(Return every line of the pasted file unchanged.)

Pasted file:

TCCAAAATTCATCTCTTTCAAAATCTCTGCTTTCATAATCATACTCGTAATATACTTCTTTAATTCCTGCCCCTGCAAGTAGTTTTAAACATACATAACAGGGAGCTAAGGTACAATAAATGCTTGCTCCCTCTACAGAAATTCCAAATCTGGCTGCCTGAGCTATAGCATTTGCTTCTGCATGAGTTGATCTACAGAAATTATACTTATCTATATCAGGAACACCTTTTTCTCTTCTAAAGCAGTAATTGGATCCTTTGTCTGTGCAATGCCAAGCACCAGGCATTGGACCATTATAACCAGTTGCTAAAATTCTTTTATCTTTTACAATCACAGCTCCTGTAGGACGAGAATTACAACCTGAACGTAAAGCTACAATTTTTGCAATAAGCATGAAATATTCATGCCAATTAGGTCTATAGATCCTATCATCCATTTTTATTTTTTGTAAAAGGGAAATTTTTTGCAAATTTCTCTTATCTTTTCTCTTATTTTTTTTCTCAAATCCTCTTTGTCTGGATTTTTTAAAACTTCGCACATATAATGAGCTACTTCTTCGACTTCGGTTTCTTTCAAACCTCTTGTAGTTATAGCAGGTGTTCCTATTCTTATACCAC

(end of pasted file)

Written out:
TCCAAAATTCATCTCTTTCAAAATCTCTGCTTTCATAATCATACTCGTAATATACTTCTTTAATTCCTGCCCCTGCAAGTAGTTTTAAACATACATAACAGGGAGCTAAGGTACAATAAATGCTTGCTCCCTCTACAGAAATTCCAAATCTGGCTGCCTGAGCTATAGCATTTGCTTCTGCATGAGTTGATCTACAGAAATTATACTTATCTATATCAGGAACACCTTTTTCTCTTCTAAAGCAGTAATTGGATCCTTTGTCTGTGCAATGCCAAGCACCAGGCATTGGACCATTATAACCAGTTGCTAAAATTCTTTTATCTTTTACAATCACAGCTCCTGTAGGACGAGAATTACAACCTGAACGTAAAGCTACAATTTTTGCAATAAGCATGAAATATTCATGCCAATTAGGTCTATAGATCCTATCATCCATTTTTATTTTTTGTAAAAGGGAAATTTTTTGCAAATTTCTCTTATCTTTTCTCTTATTTTTTTTCTCAAATCCTCTTTGTCTGGATTTTTTAAAACTTCGCACATATAATGAGCTACTTCTTCGACTTCGGTTTCTTTCAAACCTCTTGTAGTTATAGCAGGTGTTCCTATTCTTATACCAC